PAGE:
Editorials represent the institutional view of the newspaper. They are written and edited by the editorial staff, which operates separately from the news department. Editorial writers are not involved in newsroom operations.

Editorial: Be wary of the Atlantic Coast Pipeline

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In early 2018, Dominion Energy CEO Thomas Farrell opposed to any terms that would require Dominion to get state approval before extending the Atlantic Coast Pipeline. File

Why should South Carolinians care whether the Atlantic Coast Pipeline is allowed to cross the Appalachian Trail in Virginia?

The simple answer is that S.C. Dominion Energy customers could be footing the bill for an extension into the Palmetto State a few years down the line.

The 600-mile pipeline, a Dominion-Duke Energy project for moving shale-fracked natural gas from West Virginia to markets south and east, is planned to end in Robeson County, N.C., which borders South Carolina. But Dominion CEO Thomas Farrell told S.C. lawmakers in 2018 that, “We would like to bring the pipeline to South Carolina if the demand is there.”

Well, Dominion has a lot of ratepayers here — about 700,000 electricity customers and 350,000 natural gas customers — since acquiring South Carolina Electric & Gas Co. And all Dominion and Duke have to do is demonstrate to regulators there is a demand for electricity or gas, then ratepayers would have to pay for extending the pipeline and buy natural gas from themselves.

Just like the disastrous Base Load Review Act enabled SGE&G to charge ratepayers for costs sunk into the V.C. Summer nuclear station expansion, Dominion could be allowed to charge South Carolina ratepayers for the cost of  bringing the pipeline into the state.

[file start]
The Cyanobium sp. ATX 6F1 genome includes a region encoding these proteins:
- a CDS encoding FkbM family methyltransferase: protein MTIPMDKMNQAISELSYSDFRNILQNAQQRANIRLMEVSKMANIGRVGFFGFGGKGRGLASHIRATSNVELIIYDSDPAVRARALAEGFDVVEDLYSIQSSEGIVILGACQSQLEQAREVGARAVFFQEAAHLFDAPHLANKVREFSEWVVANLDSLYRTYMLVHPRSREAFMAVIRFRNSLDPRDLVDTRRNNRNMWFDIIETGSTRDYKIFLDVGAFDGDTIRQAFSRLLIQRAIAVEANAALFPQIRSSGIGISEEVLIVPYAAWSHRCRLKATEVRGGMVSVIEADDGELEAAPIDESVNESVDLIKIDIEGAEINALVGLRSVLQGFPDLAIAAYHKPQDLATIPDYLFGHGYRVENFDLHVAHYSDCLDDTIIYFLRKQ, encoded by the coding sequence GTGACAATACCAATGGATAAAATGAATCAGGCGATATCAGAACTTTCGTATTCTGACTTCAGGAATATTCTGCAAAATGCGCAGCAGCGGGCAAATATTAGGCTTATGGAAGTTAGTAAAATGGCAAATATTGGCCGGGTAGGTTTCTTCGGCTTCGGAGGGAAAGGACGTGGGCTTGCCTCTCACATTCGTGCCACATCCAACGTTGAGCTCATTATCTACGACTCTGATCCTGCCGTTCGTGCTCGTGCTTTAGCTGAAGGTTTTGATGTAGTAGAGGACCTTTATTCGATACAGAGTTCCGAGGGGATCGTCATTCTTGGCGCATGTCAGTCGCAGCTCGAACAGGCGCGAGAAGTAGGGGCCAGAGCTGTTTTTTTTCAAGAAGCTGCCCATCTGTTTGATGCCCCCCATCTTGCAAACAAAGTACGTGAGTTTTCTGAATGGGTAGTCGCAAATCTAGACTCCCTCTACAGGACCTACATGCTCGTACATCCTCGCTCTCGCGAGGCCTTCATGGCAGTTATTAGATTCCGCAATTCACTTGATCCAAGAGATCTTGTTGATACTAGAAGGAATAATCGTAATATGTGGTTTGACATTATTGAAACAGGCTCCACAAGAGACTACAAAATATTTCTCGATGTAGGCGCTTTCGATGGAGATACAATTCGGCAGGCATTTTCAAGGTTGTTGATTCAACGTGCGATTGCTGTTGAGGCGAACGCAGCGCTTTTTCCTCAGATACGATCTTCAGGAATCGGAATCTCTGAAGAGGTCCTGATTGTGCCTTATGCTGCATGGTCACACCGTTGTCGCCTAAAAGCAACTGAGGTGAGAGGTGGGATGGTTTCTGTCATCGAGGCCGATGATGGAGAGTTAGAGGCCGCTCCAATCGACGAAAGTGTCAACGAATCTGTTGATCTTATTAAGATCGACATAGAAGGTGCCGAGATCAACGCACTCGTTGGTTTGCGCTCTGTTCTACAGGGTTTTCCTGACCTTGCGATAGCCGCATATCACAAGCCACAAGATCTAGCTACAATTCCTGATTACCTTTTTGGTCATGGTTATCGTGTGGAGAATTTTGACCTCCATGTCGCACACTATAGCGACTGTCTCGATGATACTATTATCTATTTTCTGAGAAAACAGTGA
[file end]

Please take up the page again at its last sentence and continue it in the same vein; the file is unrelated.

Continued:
That’s what the director of the Southern Environmental Law Center’s Asheville office, D.J. Gerken, calls a “stacked monopoly.”

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The good news, he says, is that the energy companies might still have to find another route through the mountains and park lands under a federal court ruling separate from the recent U.S. Supreme Court decision that would allow the pipeline to cross the Georgia-to-Maine hiking trail.

The latter ruling, however, could make it easier for other applicants, like the Mountain Valley Pipeline, to cross the Appalachian Trail and other sensitive land in Virginia. In some cases, utilities can use the power of eminent domain to force the sale of private land for pipeline construction.

South Carolina already gets plenty of gas through the Transcontinental pipeline, which runs through the state’s northwest. Other pipelines from the Gulf Coast also deliver natural gas. But, according to Mr. Gerken, also an attorney who has argued several cases on the topic, Dominion and Duke would rather buy gas from themselves. He also suspects the energy companies would like to run the pipeline to a port where the gas could be liquefied for export.

The energy companies argue the pipeline would create thousands of jobs and deliver a cheap, relatively clean source of energy to the states it passes through. But environmentalists say there’s no real need for more gas or electricity. Indeed, demand for electricity has been almost flat in recent years despite population growth in part because of evolving energy markets, including renewables.

South Carolinians should at least be wary, despite the energy companies needing eight more permits to complete the route to the Lumberton, N.C., area. Pipeline cost projections have ballooned from about $3 billion to $8 billion over the past few years, and federal regulators allow the companies a 14% return on such capital projects — payable by their customers. The project bears watching.

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